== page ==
Working remotely can feel really lonely because you don’t have as many in-person interactions. For this reason, Neil Kelly, Director of Engineering at Luno, and his team have been deliberate about fostering human connection since going fully remote in response to COVID-19. By implementing a few simple, daily strategies, Neil and his team create more surface area for checking-in, and feeling less alone. Here’s how they do this.
Although Luno’s team has already had experience working remotely - with many teams being based in other countries, and some people working from home on some days of the week - they’ve never had all ±350 company members in their Cape Town office remote at the same time. Going fully remote as a company in such a short time has meant new challenges for keeping everyone connected and productive.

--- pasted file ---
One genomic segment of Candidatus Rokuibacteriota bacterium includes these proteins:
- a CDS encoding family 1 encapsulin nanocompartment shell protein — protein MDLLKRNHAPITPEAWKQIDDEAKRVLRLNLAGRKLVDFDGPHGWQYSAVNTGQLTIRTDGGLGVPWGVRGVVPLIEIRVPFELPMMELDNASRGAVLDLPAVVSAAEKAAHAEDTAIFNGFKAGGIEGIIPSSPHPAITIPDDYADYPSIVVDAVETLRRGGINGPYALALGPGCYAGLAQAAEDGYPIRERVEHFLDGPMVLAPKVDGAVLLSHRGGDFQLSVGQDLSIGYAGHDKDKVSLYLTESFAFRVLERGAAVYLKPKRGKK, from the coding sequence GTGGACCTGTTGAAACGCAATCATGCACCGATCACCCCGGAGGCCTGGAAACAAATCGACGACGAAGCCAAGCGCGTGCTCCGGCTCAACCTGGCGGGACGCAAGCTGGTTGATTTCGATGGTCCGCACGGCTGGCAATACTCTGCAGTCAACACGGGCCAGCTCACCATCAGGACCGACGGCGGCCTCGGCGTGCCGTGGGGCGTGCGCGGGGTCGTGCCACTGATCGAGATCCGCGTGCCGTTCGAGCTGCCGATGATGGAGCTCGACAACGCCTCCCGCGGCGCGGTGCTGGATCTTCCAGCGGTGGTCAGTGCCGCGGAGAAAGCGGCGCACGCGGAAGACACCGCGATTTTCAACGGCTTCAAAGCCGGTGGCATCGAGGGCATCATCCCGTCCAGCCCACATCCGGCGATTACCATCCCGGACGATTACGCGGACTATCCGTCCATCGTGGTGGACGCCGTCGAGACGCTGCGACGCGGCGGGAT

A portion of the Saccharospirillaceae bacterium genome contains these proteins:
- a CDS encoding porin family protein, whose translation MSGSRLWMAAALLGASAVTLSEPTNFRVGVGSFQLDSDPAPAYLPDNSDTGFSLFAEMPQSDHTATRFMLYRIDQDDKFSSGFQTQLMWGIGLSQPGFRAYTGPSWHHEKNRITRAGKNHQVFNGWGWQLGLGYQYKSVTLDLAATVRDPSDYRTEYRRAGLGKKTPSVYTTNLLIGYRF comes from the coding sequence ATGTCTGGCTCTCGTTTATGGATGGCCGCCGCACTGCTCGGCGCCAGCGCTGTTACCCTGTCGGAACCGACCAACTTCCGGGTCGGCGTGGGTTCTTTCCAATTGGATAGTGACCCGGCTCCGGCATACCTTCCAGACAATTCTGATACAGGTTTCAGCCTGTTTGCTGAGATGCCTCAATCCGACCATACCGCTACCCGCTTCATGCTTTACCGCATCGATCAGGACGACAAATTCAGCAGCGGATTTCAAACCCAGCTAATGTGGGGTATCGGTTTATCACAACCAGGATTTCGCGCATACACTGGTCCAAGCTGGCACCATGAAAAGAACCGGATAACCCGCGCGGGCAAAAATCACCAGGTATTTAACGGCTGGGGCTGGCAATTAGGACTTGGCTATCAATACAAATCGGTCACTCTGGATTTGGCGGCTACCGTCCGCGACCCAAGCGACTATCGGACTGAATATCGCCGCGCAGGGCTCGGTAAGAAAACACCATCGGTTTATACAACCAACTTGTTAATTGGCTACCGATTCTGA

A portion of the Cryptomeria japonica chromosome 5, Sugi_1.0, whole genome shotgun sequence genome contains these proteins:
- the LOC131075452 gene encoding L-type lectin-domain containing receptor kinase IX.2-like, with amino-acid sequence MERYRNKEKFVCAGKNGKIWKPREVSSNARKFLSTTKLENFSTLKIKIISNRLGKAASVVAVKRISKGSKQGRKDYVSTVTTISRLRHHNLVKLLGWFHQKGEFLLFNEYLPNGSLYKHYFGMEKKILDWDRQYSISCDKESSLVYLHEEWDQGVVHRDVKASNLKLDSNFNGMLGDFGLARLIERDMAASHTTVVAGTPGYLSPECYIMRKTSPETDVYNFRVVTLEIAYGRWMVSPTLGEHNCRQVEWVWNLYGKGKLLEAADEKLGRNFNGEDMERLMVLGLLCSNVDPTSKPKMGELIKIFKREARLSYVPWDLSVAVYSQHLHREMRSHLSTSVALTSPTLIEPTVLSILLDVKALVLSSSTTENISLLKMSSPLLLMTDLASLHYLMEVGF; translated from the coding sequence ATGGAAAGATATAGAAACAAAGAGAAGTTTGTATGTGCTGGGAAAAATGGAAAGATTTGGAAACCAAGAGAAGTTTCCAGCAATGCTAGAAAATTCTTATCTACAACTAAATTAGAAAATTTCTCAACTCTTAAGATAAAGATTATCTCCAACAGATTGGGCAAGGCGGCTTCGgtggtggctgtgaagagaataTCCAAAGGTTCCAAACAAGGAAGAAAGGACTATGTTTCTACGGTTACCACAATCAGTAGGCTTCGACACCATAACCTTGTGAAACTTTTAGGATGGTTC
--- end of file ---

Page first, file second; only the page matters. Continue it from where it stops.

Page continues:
Without human connection, Neil says he can’t function as productively as he normally would: “I am someone who likes social interaction. It’s how I get the best out of myself. And working alone is definitely not my sweet spot.” Remote work removes a lot of the spontaneous conversations around the office, and makes it harder to check-in with someone and see how they’re doing. “Just seeing a whole bunch of words on a screen, and not knowing someone’s intention and what their meaning is, is not very helpful.”
In order to support each team member in this fully remote environment, Neil and his team have implemented simple daily strategies to create more surface area for more ‘human’ interactions as a team. This is important to them because feeling connected will inevitably mean that teams feel more productive and less alone, both of which contribute to better overall psychological well-being.